President Obama’s famous promise that “you can keep your plan and your doctor, no matter what” was not the only misleading argument he made for his health care plan. There is yet another controversy, with even bigger consequences, brewing for Americans who already have health care.
Analysts predict that as ObamaCare takes hold, it will mean the end of employer-provided insurance, with former Obama adviser Zeke Emanuel predicting that80 percent of such plans will disappear within ten years.
It’s nothing I didn’t predict.
“For a worker making only $15 an hour, typical employer coverage for a family costs $15,000 or $16,000, that’s more than half of that worker’s annual wage,” explained health care economist John Goodman.
“So lots of employers,” he argued, will “find it attractive to send their low income employees to the exchange.”
In his first presidential campaign, well before the law passed, Obama argued employer coverage was too important to change, saying anything that would weaken it would be wrong.
In his second debate with Republican nominee John McCain in 2008, Obama said, “This would lead to the unraveling of the employer-based health care system. That, I don’t think, is the kind of change that we need.”
He was referring to a proposal from McCain in 2008 offering every American a $5,000 tax credit instead of tax-free insurance only for those who get coverage at work.
In the same debate, Obama said, “Now, Senator McCain has a different kind of approach. He says that he’s going to give you a $5,000 tax credit. What he doesn’t tell you is that he is going to tax your employer-based health care benefits for the first time ever.”
But now, analysts predict ObamaCare will go even further and actually eliminate those plans altogether.
Goodman noted that Obama “accused John McCain of trying to undermine employer-provided health insurance. And now we find that ObamaCare is having the very impact that Obama warned against. It may completely erode health insurance provided by employers.”(FOX)
IF YOU LIKE YOUR PLAN YOU CAN KEEP IT…. 🙂
Federal, state and local governments will spend a total of $1.4 trillion on health care this year, which will account for a record-high 46% of the nation’s total health care tab, according to spending data released by the Centers for Medicare and Medicaid Services.
That’s up from the government’s 39% share just a decade ago, and the share is expected to hit 48% by 2023, as government programs continue to grow faster than the overall health care economy, the report found.
If this trend continues, government will pay for more than half of the nation’s health costs by 2028.
ObamaCare is fueling some of this spending surge. This year, federal spending on health care is expected to climb an eye-opening 14.7%. And its growth rate will exceed that of private spending for at least the next 10 years, the data show.
CMS also expects Medicaid spending to shoot up 18.4% this year, thanks largely to 28 states’ expansion of the Medicaid program under ObamaCare.
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To Douglas Holtz-Eakin, former head of the Congressional Budget Office and now president of the American Action Forum, this trend is troubling.
“You are basically saying, we want to put a lot of the health sector’s future innovation in the hands of government programs,” he said, adding that the government doesn’t have a good track record when it comes to innovation.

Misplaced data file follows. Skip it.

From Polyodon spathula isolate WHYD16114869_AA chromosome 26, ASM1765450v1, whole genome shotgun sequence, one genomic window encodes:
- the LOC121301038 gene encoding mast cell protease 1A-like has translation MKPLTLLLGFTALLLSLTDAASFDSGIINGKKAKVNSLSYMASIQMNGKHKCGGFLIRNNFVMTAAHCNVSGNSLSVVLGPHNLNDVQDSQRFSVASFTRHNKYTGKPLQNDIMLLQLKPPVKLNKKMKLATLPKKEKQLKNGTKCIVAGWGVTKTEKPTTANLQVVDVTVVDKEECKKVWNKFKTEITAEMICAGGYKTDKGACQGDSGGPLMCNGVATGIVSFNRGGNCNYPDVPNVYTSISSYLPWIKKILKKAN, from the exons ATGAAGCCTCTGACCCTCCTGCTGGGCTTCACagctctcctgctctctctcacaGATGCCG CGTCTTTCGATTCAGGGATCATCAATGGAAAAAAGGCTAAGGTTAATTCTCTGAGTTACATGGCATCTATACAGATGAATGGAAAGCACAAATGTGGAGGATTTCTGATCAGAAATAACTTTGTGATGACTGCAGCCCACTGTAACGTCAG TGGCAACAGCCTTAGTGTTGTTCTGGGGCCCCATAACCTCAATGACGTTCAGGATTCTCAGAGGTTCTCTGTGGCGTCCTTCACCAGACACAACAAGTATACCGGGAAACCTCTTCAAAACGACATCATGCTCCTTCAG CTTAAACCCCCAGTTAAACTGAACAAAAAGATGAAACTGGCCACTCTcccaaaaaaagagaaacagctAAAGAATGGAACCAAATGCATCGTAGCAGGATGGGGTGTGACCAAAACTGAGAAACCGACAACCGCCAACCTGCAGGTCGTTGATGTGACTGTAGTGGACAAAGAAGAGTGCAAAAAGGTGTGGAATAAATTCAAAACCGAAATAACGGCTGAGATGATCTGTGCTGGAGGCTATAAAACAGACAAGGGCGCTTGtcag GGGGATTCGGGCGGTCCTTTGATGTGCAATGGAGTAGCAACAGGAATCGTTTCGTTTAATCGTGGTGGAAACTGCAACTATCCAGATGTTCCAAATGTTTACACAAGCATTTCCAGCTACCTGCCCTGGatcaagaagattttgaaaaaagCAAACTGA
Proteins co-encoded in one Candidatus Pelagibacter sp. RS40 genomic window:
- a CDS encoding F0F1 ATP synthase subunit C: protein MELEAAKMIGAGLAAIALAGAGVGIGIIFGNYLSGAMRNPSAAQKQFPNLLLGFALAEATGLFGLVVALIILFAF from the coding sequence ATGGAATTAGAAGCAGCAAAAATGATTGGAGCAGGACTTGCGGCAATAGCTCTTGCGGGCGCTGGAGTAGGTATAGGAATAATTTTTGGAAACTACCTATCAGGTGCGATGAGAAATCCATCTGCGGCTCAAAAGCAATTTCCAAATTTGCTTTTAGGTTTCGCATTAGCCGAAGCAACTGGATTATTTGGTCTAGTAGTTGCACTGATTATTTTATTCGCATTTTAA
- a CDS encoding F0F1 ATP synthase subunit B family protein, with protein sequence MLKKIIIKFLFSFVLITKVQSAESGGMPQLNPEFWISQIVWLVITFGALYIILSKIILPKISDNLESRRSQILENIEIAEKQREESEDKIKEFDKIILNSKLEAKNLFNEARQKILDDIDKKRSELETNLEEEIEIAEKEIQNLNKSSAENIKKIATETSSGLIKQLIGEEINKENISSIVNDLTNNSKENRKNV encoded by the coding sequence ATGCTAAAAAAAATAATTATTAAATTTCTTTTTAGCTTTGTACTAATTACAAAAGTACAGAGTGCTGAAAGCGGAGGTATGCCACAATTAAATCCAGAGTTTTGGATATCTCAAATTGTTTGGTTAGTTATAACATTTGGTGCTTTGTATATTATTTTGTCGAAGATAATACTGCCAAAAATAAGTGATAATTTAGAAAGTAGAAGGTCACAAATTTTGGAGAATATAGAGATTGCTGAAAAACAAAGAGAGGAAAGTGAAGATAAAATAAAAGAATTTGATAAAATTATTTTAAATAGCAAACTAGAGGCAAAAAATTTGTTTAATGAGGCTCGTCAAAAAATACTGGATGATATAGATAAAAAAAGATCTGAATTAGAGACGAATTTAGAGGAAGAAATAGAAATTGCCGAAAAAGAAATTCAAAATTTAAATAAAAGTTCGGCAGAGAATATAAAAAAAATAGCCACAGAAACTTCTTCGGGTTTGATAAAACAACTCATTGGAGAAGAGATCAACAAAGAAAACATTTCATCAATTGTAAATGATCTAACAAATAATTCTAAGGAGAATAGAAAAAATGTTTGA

ObamaCare is also likely behind the $1 billion drop in out-of-pocket spending this year — something that happened only three times before since 1960.
Out-of-pocket costs as a share of health spending have been dropping steadily for decades. In 1960, consumers paid 48% of the nation’s health care costs out of pocket; this year, it will be 11%.
But ObamaCare will accelerate this trend by driving more spending through insurance companies and government programs. By 2023, as a result, direct spending will account for less than 10% of the nation’s health tab.
While that drop in out-of-pocket costs might seem like good news, some health care economists say it will fuel health care inflation.
These economists point out that the less consumers are aware of the cost of health care, the more they’ll likely demand, which has contributed to cost spikes in the past.
Outside of ObamaCare, employer-provided health care has been shifting toward health savings accounts.
HSAs combine high deductibles with a tax-free savings account to cover out-of-pocket costs. They’ve been widely credited with contributing to the slowdown in health spending over the past five years.
This year, 17.4 million are enrolled in an HSA plan, says America’s Health Insurance Plans, up from 1 million in 2006.
CMS data also show that prescription drugs accounted for 9.5% of health spending this year.
The insurance industry has mounted a series of attacks on the drug industry for what it claims are outrageous prices on new specialty drugs, particularly Sovaldi, which offers a cure for hepatitis C but costs $80,000.
“We cannot have affordable health care in America without affordable pricing,” AHIP CEO Karen Ignagni said in a statement. “As health spending increases, all segments of the industry must work together to reduce costs.”
Despite these complaints, drug spending will account for a lower share of health spending this year than it did a decade ago, when it was 10.1%. Drug spending today is even lower than it was in 1960, when its share of health spending was 9.8%.
And CMS expects drug spending’s share to continue falling, hitting 9.4% by 2023.
In contrast, the “net cost of private health insurance” — which is industry revenue after paying claims — is on its way up.
CMS expects these insurance costs to account for 6.6% of the nation’s health spending by 2023, up from 6.4% this year and only about 2.4% in 1960. (IBD)
WE ARE FROM THE GOVERNMENT, AND WE OWN YOU…. 🙂